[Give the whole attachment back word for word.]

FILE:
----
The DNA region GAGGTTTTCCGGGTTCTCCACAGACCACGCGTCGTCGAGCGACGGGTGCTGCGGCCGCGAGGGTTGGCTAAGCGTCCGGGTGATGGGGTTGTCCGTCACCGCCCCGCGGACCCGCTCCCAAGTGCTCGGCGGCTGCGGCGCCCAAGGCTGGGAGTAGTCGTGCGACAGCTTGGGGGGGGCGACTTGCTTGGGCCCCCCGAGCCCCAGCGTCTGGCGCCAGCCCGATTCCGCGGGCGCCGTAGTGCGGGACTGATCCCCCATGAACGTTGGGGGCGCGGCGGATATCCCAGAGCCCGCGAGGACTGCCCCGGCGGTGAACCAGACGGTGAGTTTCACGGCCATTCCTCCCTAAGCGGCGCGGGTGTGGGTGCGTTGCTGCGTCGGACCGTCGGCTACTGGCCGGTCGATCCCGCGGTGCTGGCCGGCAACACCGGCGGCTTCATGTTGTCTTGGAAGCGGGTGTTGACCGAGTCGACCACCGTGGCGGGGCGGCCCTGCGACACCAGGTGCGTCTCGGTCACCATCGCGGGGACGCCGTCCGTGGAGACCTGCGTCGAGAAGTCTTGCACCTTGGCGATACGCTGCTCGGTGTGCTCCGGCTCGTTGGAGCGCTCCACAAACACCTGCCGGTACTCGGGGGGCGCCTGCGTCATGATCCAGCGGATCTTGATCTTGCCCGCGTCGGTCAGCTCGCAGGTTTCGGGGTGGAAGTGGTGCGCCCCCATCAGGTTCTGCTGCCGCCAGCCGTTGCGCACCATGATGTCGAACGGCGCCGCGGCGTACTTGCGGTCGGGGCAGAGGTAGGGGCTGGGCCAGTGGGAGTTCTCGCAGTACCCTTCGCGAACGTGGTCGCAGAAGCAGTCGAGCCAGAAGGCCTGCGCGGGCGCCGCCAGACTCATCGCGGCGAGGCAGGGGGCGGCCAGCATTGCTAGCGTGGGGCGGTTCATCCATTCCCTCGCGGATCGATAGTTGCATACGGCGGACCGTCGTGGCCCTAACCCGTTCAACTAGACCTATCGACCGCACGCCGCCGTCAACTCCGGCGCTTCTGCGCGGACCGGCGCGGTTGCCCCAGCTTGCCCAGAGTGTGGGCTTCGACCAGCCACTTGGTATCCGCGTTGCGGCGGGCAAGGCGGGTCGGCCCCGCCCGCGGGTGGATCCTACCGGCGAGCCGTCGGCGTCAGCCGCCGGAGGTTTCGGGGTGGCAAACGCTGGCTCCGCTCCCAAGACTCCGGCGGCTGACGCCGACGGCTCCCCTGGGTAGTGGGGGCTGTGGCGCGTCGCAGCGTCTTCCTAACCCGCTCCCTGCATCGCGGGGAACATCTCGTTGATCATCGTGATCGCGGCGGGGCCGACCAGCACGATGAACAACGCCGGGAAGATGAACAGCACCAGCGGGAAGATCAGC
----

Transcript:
The DNA region GAGGTTTTCCGGGTTCTCCACAGACCACGCGTCGTCGAGCGACGGGTGCTGCGGCCGCGAGGGTTGGCTAAGCGTCCGGGTGATGGGGTTGTCCGTCACCGCCCCGCGGACCCGCTCCCAAGTGCTCGGCGGCTGCGGCGCCCAAGGCTGGGAGTAGTCGTGCGACAGCTTGGGGGGGGCGACTTGCTTGGGCCCCCCGAGCCCCAGCGTCTGGCGCCAGCCCGATTCCGCGGGCGCCGTAGTGCGGGACTGATCCCCCATGAACGTTGGGGGCGCGGCGGATATCCCAGAGCCCGCGAGGACTGCCCCGGCGGTGAACCAGACGGTGAGTTTCACGGCCATTCCTCCCTAAGCGGCGCGGGTGTGGGTGCGTTGCTGCGTCGGACCGTCGGCTACTGGCCGGTCGATCCCGCGGTGCTGGCCGGCAACACCGGCGGCTTCATGTTGTCTTGGAAGCGGGTGTTGACCGAGTCGACCACCGTGGCGGGGCGGCCCTGCGACACCAGGTGCGTCTCGGTCACCATCGCGGGGACGCCGTCCGTGGAGACCTGCGTCGAGAAGTCTTGCACCTTGGCGATACGCTGCTCGGTGTGCTCCGGCTCGTTGGAGCGCTCCACAAACACCTGCCGGTACTCGGGGGGCGCCTGCGTCATGATCCAGCGGATCTTGATCTTGCCCGCGTCGGTCAGCTCGCAGGTTTCGGGGTGGAAGTGGTGCGCCCCCATCAGGTTCTGCTGCCGCCAGCCGTTGCGCACCATGATGTCGAACGGCGCCGCGGCGTACTTGCGGTCGGGGCAGAGGTAGGGGCTGGGCCAGTGGGAGTTCTCGCAGTACCCTTCGCGAACGTGGTCGCAGAAGCAGTCGAGCCAGAAGGCCTGCGCGGGCGCCGCCAGACTCATCGCGGCGAGGCAGGGGGCGGCCAGCATTGCTAGCGTGGGGCGGTTCATCCATTCCCTCGCGGATCGATAGTTGCATACGGCGGACCGTCGTGGCCCTAACCCGTTCAACTAGACCTATCGACCGCACGCCGCCGTCAACTCCGGCGCTTCTGCGCGGACCGGCGCGGTTGCCCCAGCTTGCCCAGAGTGTGGGCTTCGACCAGCCACTTGGTATCCGCGTTGCGGCGGGCAAGGCGGGTCGGCCCCGCCCGCGGGTGGATCCTACCGGCGAGCCGTCGGCGTCAGCCGCCGGAGGTTTCGGGGTGGCAAACGCTGGCTCCGCTCCCAAGACTCCGGCGGCTGACGCCGACGGCTCCCCTGGGTAGTGGGGGCTGTGGCGCGTCGCAGCGTCTTCCTAACCCGCTCCCTGCATCGCGGGGAACATCTCGTTGATCATCGTGATCGCGGCGGGGCCGACCAGCACGATGAACAACGCCGGGAAGATGAACAGCACCAGCGGGAAGATCAGC